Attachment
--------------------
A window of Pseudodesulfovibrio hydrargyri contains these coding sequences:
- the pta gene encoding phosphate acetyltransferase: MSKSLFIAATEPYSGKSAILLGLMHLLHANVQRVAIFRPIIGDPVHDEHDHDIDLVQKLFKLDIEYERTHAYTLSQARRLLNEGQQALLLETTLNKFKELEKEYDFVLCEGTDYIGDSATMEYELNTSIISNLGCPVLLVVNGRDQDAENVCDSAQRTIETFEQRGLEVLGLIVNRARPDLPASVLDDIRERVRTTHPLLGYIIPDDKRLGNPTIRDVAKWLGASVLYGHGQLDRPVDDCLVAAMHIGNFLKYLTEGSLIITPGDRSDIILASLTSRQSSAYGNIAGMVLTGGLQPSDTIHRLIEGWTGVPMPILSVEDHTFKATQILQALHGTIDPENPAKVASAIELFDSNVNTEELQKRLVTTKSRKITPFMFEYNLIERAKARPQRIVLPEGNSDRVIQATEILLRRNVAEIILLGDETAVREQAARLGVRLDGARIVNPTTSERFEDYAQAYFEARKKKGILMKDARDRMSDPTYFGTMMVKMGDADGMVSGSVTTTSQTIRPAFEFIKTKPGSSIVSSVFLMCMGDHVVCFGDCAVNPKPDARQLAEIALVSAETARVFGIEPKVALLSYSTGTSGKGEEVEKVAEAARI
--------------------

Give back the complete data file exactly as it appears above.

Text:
A window of Pseudodesulfovibrio hydrargyri contains these coding sequences:
- the pta gene encoding phosphate acetyltransferase: MSKSLFIAATEPYSGKSAILLGLMHLLHANVQRVAIFRPIIGDPVHDEHDHDIDLVQKLFKLDIEYERTHAYTLSQARRLLNEGQQALLLETTLNKFKELEKEYDFVLCEGTDYIGDSATMEYELNTSIISNLGCPVLLVVNGRDQDAENVCDSAQRTIETFEQRGLEVLGLIVNRARPDLPASVLDDIRERVRTTHPLLGYIIPDDKRLGNPTIRDVAKWLGASVLYGHGQLDRPVDDCLVAAMHIGNFLKYLTEGSLIITPGDRSDIILASLTSRQSSAYGNIAGMVLTGGLQPSDTIHRLIEGWTGVPMPILSVEDHTFKATQILQALHGTIDPENPAKVASAIELFDSNVNTEELQKRLVTTKSRKITPFMFEYNLIERAKARPQRIVLPEGNSDRVIQATEILLRRNVAEIILLGDETAVREQAARLGVRLDGARIVNPTTSERFEDYAQAYFEARKKKGILMKDARDRMSDPTYFGTMMVKMGDADGMVSGSVTTTSQTIRPAFEFIKTKPGSSIVSSVFLMCMGDHVVCFGDCAVNPKPDARQLAEIALVSAETARVFGIEPKVALLSYSTGTSGKGEEVEKVAEAARI